Jason Mansfield is a software engineer, security enthusiast, and crazy thinker living in San Diego.
Thursday, December 20, 2012
Searching For a Therapist Will Leave You Needing a Therapist
Finding a therapist or psychiatrist is a miserable process. Both have specialization criteria that disqualifies them as a good fit. To find candidates you can search Google, but Google doesn't have a sane place to get the information from so it can't give helpful answers: Garbage In, Garbage Out.
Google will invariably refer you to the Psychology Today referral site. Their search/selection criteria is spotty at best. It's a magazine after all and I can't help but be skeptical about their listings.
We've never had a Primary Care Provider that could refer us directly, nor have he had a health care network that would give referrals. They direct us to our insurance provider's "Find a Doctor" site.
I've tried to use this functionality through Blue Shield and Blue Cross respectively. I don't know their commercial relationship but their "Find a Doctor" search has been the same. You find a general field for a doctor and they give you a list with name, gender, address, and phone number. The "Accepting new patients" filter seems to have no bearing on whether or not the doctor is Accepting new patients. You can click on one doctor's listing to get details, but that loses your place in the search and you have to start over.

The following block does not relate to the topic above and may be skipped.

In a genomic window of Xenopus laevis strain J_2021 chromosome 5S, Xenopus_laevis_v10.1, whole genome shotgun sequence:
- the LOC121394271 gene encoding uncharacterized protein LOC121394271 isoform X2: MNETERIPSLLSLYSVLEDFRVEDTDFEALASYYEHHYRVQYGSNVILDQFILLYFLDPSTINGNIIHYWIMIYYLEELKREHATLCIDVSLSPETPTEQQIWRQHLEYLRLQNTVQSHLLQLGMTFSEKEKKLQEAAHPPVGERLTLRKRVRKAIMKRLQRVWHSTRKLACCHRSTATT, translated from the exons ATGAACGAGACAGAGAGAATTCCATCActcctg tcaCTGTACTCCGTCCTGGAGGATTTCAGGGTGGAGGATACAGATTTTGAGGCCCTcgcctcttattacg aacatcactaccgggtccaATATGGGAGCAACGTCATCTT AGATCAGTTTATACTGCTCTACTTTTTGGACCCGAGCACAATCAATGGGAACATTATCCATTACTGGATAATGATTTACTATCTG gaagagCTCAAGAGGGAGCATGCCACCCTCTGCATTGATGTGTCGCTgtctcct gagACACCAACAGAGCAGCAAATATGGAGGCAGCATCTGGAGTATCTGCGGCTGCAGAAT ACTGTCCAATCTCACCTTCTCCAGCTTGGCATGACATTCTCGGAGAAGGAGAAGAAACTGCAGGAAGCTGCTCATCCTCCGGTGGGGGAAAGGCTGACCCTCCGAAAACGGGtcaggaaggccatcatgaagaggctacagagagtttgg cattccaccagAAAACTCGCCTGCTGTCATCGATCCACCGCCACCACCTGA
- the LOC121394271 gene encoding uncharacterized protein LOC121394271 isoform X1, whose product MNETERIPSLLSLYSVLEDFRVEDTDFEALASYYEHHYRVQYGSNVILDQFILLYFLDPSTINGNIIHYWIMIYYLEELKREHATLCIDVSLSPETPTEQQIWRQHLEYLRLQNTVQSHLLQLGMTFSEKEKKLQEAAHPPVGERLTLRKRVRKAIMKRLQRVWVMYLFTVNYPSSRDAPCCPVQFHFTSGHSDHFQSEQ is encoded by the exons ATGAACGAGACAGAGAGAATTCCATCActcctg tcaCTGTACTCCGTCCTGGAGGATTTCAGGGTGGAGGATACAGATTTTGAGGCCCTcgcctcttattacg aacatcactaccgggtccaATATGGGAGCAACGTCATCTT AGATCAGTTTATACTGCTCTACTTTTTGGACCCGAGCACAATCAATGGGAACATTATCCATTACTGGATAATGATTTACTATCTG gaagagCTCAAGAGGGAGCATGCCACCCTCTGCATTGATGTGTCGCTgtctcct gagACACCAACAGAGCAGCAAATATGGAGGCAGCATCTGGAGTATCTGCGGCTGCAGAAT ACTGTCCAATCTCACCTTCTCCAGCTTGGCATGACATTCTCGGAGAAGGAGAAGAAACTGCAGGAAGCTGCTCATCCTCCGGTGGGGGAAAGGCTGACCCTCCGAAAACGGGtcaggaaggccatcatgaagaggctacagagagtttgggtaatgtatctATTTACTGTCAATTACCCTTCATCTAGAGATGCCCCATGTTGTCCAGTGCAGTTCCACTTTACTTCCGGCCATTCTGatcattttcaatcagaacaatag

I finally gave up trying to get recommendations. I started going down the list and just calling. Of course they never answer the phone; they're probably in session and can't. So you're left to leave messages and hope they call you back. I called about 25 offices and left in the neighborhood of a dozen messages. Several I was able to skip leaving a message because their voicemail indicated that they weren't accepting new patients. I got 3 quick responses noting they weren't accepting new patients, and I appreciate knowing right away I can cross them off the list. One I eliminated because the voicemail greeting indicated that they worked in pediatrics.
Overall, I most appreciated those 2-3 offices I called where a human being was able to quickly tell me that they weren't a good candidate. Second were those whose voicemail let me know they weren't a good candidate. Third were those that returned my call quickly; one was via text message, which was great.
I'm struggling to understand why this is so difficult. The insurance provider seems like the best place to get this information together. They can't seem eliminate ineligible providers. I'm wondering if it's because they don't actually know about their providers (which would seem pretty reprehensible) or they just don't know how to organize this data. As it stands, their service is little more than a private phonebook. Hell, yellow pages listings would probably have been more helpful.
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I've sufferd the same problem from both sides, finding a therapist and working in IT at a mental health insurer. The problem is they can't handle the data. The people working at the insurance company were mostly doctors, therapists, or patients. They are great, caring people when you meet them and talk to them but that doesn't equal good with managing piles of data. One of my biggest pain points with work was and still is that the most accurate information is in people's heads not any of our IT systems.ReplyDelete